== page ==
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In the path of destruction

2013-12-11 10:09 Global Times Web Editor: Wang Fan

When debris from the heavens fell upon the property of Yang Weihan in Xiaotian village in Suining county, Central China's Hunan Province, at 1:30 am on December 2, it smashed a hole in his granary and a ton of rice was ruined by falling beams.  [Special coverage]

The destruction was caused by falling pieces of the moon-probe Chang'e-3, which was launched from the Xichang Satellite Launch Center in Southwest China's Sichuan Province.

Despite the bizarre nature of this disaster, it's not the first time this has happened in the area. Villagers say the place has become a danger zone for falling debris from rocket launches.

A woman surnamed Wang, from a neighboring village, said she sees this kind of debris several times a year, ranging from about 10 kilograms to as much as 100 kilograms, and that all the villagers are frightened.

"Even they are evacuated from the area, they are afraid that their houses will be damaged," Wang was quoted by the Guangzhou Daily as saying.

The falling debris has created more problems than simply outright destruction. Compensation for damage to property has become a focal issue. At present, the local government provides compensation for damage to property, along with the Xichang Satellite Launch Center, the village's Party chief, surnamed Huang, told the Global Times.

But now, insurance experts are saying that China's lack of third party liability insurance is causing disputes, and creating headaches and expenses for both governments and residents.

Compensation concerns

The fears reach beyond the immediate neighborhood.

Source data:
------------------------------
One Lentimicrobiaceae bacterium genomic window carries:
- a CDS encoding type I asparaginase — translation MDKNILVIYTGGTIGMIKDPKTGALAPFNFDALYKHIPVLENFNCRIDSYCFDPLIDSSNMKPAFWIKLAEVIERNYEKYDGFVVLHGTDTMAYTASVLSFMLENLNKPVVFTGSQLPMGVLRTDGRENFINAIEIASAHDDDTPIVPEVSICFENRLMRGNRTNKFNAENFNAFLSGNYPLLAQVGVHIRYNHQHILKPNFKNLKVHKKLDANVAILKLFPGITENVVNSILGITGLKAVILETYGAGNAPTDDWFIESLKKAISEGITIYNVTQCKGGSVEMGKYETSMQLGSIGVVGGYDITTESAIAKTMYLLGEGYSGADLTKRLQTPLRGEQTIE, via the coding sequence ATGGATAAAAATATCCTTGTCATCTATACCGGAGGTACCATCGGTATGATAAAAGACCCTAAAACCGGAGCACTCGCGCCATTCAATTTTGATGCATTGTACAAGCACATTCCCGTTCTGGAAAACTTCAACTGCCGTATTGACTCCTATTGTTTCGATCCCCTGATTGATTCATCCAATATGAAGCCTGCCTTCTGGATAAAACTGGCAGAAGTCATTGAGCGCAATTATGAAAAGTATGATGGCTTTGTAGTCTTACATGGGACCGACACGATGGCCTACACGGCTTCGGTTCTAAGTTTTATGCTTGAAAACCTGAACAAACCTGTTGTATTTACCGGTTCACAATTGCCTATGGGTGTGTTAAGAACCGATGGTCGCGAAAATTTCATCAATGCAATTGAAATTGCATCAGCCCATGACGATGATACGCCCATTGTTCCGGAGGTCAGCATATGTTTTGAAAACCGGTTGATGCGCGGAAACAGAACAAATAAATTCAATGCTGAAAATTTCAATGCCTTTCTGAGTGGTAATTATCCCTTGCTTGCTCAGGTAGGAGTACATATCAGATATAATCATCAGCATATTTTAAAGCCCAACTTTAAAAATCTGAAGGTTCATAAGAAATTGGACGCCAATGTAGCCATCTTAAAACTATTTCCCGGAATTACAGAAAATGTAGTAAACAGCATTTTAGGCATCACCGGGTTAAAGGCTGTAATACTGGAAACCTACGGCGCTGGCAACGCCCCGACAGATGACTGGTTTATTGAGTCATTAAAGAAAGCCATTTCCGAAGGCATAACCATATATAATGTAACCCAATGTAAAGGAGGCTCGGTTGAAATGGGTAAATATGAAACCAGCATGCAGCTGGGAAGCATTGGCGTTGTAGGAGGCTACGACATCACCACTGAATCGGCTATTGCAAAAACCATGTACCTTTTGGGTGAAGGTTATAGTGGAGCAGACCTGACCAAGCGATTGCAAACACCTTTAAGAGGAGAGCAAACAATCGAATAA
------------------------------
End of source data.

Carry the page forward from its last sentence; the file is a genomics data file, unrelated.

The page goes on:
Yang Gu (pseudonym), Yang Weihan's son, who lives in Foshan, South China's Guangdong Province, told the Global Times he fears for his parents, who he says have seen falling debris on "many" occasions.

The incident on December 2 damaged another property as well, but fortunately no injuries were caused, Zeng Jiancheng, an official from the county's People's Armed Forces Department told the Global Times.

After inspections, Yang was given compensation of 10,800 yuan ($1,772) and Yuan Shifa, another property owner affected - whose house was hit by a 1.5-meter long piece of rocket - received 5,200 yuan.

"We don't care how much money is offered," Yang Gu said. "My 72-year-old father and 66-year-old mother can't stand the shock of the debris. When it falls it's like thunder. The government should also consider the damage to their emotional well-being."

"Every time, the evacuation is conducted at night, which really influences people's rest," Yang Gu said. "On the day of the launch, we feel very worried that the debris might damage our houses or injure people."

The debris from satellites launched by the Xichang center usually falls in the Qiandongnan Miao and Dong Autonomous Prefecture, in Southwest China's Guizhou Province and Suining county.

Since the 1990s, 11 townships in the county have witnessed falling debris on approximately 20 occasions, the Changsha-based Xiaoxiang Morning Herald reported.

Most of the debris has been submitted to relevant authorities, Zeng said, declining to specify which department collected them as he said it involves "military secret."

Chang'e-3 Moon Probe Launch

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